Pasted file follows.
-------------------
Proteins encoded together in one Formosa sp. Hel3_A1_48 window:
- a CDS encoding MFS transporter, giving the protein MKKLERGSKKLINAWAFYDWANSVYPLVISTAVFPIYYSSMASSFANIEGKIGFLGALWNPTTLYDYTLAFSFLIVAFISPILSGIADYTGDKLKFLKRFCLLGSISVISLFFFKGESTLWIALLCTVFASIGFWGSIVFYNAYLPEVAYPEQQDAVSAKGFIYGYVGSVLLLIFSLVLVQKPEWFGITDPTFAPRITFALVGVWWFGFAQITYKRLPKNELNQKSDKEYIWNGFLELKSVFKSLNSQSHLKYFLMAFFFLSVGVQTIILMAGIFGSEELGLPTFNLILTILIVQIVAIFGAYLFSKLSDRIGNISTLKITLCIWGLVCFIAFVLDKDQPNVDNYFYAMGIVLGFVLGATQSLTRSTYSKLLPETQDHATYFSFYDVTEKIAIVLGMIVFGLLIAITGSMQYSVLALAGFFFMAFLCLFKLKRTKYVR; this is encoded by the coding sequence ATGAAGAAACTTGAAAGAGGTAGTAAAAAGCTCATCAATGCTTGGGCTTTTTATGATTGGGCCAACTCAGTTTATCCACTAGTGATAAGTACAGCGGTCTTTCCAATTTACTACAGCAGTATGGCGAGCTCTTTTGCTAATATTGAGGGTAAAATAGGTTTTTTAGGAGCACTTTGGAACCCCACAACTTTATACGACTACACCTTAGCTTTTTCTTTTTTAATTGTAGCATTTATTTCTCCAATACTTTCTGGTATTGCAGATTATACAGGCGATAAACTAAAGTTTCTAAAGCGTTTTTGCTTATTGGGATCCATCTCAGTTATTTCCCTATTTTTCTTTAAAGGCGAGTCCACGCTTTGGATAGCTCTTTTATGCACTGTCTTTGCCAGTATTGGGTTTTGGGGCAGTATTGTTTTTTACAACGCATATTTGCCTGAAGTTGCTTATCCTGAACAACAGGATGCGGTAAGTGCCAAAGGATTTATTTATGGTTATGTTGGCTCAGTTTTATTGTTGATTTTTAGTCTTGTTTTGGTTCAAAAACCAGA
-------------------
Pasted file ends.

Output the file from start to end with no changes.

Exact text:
Proteins encoded together in one Formosa sp. Hel3_A1_48 window:
- a CDS encoding MFS transporter, giving the protein MKKLERGSKKLINAWAFYDWANSVYPLVISTAVFPIYYSSMASSFANIEGKIGFLGALWNPTTLYDYTLAFSFLIVAFISPILSGIADYTGDKLKFLKRFCLLGSISVISLFFFKGESTLWIALLCTVFASIGFWGSIVFYNAYLPEVAYPEQQDAVSAKGFIYGYVGSVLLLIFSLVLVQKPEWFGITDPTFAPRITFALVGVWWFGFAQITYKRLPKNELNQKSDKEYIWNGFLELKSVFKSLNSQSHLKYFLMAFFFLSVGVQTIILMAGIFGSEELGLPTFNLILTILIVQIVAIFGAYLFSKLSDRIGNISTLKITLCIWGLVCFIAFVLDKDQPNVDNYFYAMGIVLGFVLGATQSLTRSTYSKLLPETQDHATYFSFYDVTEKIAIVLGMIVFGLLIAITGSMQYSVLALAGFFFMAFLCLFKLKRTKYVR; this is encoded by the coding sequence ATGAAGAAACTTGAAAGAGGTAGTAAAAAGCTCATCAATGCTTGGGCTTTTTATGATTGGGCCAACTCAGTTTATCCACTAGTGATAAGTACAGCGGTCTTTCCAATTTACTACAGCAGTATGGCGAGCTCTTTTGCTAATATTGAGGGTAAAATAGGTTTTTTAGGAGCACTTTGGAACCCCACAACTTTATACGACTACACCTTAGCTTTTTCTTTTTTAATTGTAGCATTTATTTCTCCAATACTTTCTGGTATTGCAGATTATACAGGCGATAAACTAAAGTTTCTAAAGCGTTTTTGCTTATTGGGATCCATCTCAGTTATTTCCCTATTTTTCTTTAAAGGCGAGTCCACGCTTTGGATAGCTCTTTTATGCACTGTCTTTGCCAGTATTGGGTTTTGGGGCAGTATTGTTTTTTACAACGCATATTTGCCTGAAGTTGCTTATCCTGAACAACAGGATGCGGTAAGTGCCAAAGGATTTATTTATGGTTATGTTGGCTCAGTTTTATTGTTGATTTTTAGTCTTGTTTTGGTTCAAAAACCAGA